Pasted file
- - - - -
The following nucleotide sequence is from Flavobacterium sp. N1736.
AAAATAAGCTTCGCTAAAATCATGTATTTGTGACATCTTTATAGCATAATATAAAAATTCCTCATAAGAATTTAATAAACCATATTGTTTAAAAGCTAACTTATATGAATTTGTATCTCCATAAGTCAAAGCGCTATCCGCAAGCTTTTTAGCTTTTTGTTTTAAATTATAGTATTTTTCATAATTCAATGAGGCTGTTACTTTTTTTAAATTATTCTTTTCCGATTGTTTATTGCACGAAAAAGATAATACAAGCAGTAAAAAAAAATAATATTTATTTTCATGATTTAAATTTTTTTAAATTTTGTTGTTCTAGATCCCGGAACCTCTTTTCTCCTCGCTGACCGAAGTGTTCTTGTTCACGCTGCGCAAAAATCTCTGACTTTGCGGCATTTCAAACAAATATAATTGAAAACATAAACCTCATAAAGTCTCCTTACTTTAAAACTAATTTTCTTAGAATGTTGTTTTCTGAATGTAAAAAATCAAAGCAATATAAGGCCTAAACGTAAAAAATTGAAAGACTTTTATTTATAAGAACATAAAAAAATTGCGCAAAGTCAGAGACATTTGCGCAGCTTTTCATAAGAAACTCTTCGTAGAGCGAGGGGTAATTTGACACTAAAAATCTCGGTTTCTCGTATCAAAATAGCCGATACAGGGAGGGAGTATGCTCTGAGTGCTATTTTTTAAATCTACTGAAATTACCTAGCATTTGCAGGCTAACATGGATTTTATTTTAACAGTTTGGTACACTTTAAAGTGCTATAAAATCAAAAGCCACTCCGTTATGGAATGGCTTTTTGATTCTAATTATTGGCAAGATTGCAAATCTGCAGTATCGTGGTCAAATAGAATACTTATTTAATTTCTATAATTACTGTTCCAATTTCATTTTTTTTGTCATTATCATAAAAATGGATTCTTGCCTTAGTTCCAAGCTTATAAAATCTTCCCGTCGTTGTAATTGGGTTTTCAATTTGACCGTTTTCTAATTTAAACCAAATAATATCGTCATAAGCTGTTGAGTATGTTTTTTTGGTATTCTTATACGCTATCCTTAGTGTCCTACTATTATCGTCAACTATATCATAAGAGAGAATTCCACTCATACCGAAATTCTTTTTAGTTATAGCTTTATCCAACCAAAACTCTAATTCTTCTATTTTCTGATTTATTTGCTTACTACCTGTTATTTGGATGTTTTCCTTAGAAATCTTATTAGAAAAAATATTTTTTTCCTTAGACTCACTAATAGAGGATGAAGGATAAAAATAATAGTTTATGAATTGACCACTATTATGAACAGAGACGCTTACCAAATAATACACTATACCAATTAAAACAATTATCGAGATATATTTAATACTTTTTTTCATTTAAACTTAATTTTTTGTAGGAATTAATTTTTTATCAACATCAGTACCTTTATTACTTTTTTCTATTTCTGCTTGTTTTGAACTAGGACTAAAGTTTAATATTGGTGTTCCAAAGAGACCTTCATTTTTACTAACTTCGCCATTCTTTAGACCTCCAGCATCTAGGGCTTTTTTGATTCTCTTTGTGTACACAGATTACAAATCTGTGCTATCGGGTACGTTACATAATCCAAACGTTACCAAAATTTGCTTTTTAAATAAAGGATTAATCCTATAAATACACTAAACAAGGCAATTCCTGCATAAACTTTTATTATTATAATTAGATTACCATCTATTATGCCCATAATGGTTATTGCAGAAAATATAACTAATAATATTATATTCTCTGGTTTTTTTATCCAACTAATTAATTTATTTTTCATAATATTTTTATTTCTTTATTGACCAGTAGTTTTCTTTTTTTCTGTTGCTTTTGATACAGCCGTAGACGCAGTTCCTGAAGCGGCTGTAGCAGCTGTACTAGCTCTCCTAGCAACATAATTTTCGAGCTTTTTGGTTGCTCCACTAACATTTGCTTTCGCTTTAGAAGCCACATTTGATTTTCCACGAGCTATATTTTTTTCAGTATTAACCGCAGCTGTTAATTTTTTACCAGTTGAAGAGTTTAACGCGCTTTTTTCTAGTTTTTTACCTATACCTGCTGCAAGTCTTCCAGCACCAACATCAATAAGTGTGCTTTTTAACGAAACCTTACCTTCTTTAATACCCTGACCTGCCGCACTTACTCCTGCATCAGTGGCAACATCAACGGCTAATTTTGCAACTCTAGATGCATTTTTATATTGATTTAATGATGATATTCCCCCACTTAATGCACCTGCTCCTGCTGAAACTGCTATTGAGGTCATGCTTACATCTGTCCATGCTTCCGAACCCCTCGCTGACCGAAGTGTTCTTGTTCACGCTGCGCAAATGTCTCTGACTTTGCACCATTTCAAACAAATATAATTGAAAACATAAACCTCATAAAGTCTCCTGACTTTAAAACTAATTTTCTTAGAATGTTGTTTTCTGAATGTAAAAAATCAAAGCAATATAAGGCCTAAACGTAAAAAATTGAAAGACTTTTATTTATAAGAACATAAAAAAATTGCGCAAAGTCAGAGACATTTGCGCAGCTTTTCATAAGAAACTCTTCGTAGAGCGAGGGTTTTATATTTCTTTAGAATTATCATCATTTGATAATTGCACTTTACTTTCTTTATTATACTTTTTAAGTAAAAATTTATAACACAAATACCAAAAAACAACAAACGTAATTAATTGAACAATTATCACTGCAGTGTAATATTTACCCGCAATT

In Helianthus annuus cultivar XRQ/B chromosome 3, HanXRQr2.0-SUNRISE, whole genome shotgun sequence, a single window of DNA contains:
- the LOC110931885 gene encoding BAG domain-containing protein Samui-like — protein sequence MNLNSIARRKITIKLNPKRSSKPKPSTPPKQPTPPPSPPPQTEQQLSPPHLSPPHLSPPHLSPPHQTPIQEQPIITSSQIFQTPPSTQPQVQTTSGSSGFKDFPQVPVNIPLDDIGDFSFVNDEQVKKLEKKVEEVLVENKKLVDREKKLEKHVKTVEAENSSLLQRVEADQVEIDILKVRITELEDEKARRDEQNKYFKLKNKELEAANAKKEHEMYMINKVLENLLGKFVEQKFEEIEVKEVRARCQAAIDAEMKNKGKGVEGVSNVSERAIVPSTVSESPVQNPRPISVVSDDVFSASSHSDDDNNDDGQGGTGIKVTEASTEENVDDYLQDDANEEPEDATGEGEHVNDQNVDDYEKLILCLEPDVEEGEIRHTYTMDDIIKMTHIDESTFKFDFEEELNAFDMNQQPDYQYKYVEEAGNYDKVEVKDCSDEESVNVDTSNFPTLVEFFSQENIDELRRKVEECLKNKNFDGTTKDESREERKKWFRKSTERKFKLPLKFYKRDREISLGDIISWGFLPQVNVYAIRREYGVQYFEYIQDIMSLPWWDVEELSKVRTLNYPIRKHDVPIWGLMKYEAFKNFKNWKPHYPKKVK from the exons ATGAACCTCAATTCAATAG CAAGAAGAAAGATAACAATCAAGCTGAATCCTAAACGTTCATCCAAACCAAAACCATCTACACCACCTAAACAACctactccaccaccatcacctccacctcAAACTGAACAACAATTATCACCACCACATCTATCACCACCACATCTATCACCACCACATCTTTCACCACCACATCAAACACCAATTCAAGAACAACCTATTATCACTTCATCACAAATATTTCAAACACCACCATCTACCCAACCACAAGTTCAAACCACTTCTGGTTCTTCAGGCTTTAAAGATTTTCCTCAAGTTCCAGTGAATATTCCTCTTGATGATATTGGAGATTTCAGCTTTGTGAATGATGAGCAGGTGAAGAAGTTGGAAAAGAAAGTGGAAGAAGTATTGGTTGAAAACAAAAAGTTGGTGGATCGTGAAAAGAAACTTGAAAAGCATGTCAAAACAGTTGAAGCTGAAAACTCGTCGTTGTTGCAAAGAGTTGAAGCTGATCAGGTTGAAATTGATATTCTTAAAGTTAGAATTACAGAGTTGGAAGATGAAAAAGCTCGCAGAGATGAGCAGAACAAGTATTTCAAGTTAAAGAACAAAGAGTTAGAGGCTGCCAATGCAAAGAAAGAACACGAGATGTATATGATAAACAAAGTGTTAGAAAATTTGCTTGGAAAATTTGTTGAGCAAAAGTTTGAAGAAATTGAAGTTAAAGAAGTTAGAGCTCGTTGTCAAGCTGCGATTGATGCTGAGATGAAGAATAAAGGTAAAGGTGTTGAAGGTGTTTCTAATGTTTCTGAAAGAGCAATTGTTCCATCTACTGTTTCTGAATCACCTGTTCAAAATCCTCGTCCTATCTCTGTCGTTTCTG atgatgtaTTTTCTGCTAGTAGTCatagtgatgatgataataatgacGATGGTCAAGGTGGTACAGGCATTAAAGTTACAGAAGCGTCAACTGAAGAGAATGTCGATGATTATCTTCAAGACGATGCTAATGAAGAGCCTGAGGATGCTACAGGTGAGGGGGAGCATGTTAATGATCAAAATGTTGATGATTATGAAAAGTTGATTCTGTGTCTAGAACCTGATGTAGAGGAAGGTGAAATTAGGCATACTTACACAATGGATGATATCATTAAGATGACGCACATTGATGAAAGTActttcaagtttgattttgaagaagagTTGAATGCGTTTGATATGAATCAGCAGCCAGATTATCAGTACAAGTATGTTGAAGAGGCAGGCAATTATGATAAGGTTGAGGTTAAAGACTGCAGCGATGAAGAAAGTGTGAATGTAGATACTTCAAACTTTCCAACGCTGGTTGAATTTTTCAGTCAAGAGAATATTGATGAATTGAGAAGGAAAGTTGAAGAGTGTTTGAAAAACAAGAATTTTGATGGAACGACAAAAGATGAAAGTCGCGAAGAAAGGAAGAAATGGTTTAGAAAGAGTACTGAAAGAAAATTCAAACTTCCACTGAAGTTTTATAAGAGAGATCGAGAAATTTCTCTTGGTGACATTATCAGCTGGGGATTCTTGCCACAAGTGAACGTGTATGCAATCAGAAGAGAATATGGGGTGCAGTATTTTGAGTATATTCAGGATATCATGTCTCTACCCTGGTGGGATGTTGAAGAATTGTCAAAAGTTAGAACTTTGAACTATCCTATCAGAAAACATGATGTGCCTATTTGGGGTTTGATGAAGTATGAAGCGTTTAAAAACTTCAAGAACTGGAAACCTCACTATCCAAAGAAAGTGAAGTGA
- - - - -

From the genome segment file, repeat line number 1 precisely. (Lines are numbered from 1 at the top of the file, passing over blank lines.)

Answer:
The following nucleotide sequence is from Flavobacterium sp. N1736.